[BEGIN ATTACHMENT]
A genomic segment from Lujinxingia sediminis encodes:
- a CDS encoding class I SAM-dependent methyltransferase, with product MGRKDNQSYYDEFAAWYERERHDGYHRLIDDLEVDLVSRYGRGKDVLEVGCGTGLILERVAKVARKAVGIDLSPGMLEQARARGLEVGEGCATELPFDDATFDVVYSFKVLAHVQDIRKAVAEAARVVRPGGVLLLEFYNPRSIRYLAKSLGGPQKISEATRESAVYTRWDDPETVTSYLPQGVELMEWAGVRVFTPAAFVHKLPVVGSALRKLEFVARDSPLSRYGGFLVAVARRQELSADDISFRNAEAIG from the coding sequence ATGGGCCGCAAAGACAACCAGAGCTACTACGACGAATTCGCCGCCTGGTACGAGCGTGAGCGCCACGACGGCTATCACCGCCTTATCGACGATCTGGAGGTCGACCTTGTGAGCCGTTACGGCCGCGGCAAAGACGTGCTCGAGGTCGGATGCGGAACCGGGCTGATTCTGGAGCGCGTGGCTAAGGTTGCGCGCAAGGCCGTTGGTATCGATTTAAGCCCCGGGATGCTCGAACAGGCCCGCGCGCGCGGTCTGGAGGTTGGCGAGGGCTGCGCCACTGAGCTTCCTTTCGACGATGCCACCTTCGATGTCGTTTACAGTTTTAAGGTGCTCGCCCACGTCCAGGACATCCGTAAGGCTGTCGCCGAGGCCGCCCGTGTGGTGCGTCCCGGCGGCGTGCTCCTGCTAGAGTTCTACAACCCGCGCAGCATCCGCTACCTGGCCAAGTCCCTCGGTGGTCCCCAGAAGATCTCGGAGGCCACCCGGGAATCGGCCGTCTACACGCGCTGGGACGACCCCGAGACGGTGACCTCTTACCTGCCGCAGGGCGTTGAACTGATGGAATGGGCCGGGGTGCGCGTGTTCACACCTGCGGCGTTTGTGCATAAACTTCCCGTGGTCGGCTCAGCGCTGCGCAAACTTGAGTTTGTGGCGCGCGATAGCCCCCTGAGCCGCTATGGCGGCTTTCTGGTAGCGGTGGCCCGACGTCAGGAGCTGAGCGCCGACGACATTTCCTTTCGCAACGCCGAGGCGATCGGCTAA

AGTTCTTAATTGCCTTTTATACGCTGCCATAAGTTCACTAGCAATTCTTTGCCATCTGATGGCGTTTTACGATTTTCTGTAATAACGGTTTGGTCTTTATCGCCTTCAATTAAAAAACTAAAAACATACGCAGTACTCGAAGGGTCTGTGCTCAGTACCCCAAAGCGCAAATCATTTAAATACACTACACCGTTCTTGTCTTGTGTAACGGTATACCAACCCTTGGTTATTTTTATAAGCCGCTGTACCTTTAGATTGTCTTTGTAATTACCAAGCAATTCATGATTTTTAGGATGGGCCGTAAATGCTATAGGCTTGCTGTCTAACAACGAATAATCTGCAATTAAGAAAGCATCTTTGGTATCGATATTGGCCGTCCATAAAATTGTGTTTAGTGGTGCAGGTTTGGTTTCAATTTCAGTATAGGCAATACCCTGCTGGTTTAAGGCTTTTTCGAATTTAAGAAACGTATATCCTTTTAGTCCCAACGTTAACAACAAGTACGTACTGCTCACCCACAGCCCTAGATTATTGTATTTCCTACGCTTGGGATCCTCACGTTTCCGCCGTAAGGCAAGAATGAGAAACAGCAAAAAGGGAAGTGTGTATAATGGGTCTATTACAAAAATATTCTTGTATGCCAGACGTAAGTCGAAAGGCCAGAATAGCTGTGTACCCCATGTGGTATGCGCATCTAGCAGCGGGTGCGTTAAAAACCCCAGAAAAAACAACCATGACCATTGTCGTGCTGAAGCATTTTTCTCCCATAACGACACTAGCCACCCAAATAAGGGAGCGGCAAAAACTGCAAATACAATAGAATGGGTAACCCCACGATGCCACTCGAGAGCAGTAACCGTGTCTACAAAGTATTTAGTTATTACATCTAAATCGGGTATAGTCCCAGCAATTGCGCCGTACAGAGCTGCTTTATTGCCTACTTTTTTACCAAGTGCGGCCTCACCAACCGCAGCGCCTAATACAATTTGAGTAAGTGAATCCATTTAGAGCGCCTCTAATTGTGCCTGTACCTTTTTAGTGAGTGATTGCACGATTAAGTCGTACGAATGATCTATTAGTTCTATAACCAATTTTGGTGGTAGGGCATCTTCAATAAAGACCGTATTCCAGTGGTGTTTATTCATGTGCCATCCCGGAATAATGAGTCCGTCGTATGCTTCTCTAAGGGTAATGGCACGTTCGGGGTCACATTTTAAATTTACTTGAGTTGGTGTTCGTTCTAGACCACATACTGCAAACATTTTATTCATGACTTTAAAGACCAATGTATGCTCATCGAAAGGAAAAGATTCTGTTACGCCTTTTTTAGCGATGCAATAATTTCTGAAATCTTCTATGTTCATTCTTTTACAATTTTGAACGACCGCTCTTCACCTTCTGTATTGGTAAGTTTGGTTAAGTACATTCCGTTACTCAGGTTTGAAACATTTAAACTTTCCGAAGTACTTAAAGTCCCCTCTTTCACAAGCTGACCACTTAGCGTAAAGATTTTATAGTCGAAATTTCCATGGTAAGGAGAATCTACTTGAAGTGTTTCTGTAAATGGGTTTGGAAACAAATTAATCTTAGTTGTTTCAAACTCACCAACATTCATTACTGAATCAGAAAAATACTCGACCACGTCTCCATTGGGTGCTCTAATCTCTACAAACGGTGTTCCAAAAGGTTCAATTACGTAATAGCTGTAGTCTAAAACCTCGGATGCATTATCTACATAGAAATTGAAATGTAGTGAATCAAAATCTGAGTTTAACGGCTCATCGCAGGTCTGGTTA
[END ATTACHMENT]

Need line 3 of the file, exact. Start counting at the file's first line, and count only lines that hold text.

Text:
AGTTCTTAATTGCCTTTTATACGCTGCCATAAGTTCACTAGCAATTCTTTGCCATCTGATGGCGTTTTACGATTTTCTGTAATAACGGTTTGGTCTTTATCGCCTTCAATTAAAAAACTAAAAACATACGCAGTACTCGAAGGGTCTGTGCTCAGTACCCCAAAGCGCAAATCATTTAAATACACTACACCGTTCTTGTCTTGTGTAACGGTATACCAACCCTTGGTTATTTTTATAAGCCGCTGTACCTTTAGATTGTCTTTGTAATTACCAAGCAATTCATGATTTTTAGGATGGGCCGTAAATGCTATAGGCTTGCTGTCTAACAACGAATAATCTGCAATTAAGAAAGCATCTTTGGTATCGATATTGGCCGTCCATAAAATTGTGTTTAGTGGTGCAGGTTTGGTTTCAATTTCAGTATAGGCAATACCCTGCTGGTTTAAGGCTTTTTCGAATTTAAGAAACGTATATCCTTTTAGTCCCAACGTTAACAACAAGTACGTACTGCTCACCCACAGCCCTAGATTATTGTATTTCCTACGCTTGGGATCCTCACGTTTCCGCCGTAAGGCAAGAATGAGAAACAGCAAAAAGGGAAGTGTGTATAATGGGTCTATTACAAAAATATTCTTGTATGCCAGACGTAAGTCGAAAGGCCAGAATAGCTGTGTACCCCATGTGGTATGCGCATCTAGCAGCGGGTGCGTTAAAAACCCCAGAAAAAACAACCATGACCATTGTCGTGCTGAAGCATTTTTCTCCCATAACGACACTAGCCACCCAAATAAGGGAGCGGCAAAAACTGCAAATACAATAGAATGGGTAACCCCACGATGCCACTCGAGAGCAGTAACCGTGTCTACAAAGTATTTAGTTATTACATCTAAATCGGGTATAGTCCCAGCAATTGCGCCGTACAGAGCTGCTTTATTGCCTACTTTTTTACCAAGTGCGGCCTCACCAACCGCAGCGCCTAATACAATTTGAGTAAGTGAATCCATTTAGAGCGCCTCTAATTGTGCCTGTACCTTTTTAGTGAGTGATTGCACGATTAAGTCGTACGAATGATCTATTAGTTCTATAACCAATTTTGGTGGTAGGGCATCTTCAATAAAGACCGTATTCCAGTGGTGTTTATTCATGTGCCATCCCGGAATAATGAGTCCGTCGTATGCTTCTCTAAGGGTAATGGCACGTTCGGGGTCACATTTTAAATTTACTTGAGTTGGTGTTCGTTCTAGACCACATACTGCAAACATTTTATTCATGACTTTAAAGACCAATGTATGCTCATCGAAAGGAAAAGATTCTGTTACGCCTTTTTTAGCGATGCAATAATTTCTGAAATCTTCTATGTTCATTCTTTTACAATTTTGAACGACCGCTCTTCACCTTCTGTATTGGTAAGTTTGGTTAAGTACATTCCGTTACTCAGGTTTGAAACATTTAAACTTTCCGAAGTACTTAAAGTCCCCTCTTTCACAAGCTGACCACTTAGCGTAAAGATTTTATAGTCGAAATTTCCATGGTAAGGAGAATCTACTTGAAGTGTTTCTGTAAATGGGTTTGGAAACAAATTAATCTTAGTTGTTTCAAACTCACCAACATTCATTACTGAATCAGAAAAATACTCGACCACGTCTCCATTGGGTGCTCTAATCTCTACAAACGGTGTTCCAAAAGGTTCAATTACGTAATAGCTGTAGTCTAAAACCTCGGATGCATTATCTACATAGAAATTGAAATGTAGTGAATCAAAATCTGAGTTTAACGGCTCATCGCAGGTCTGGTTA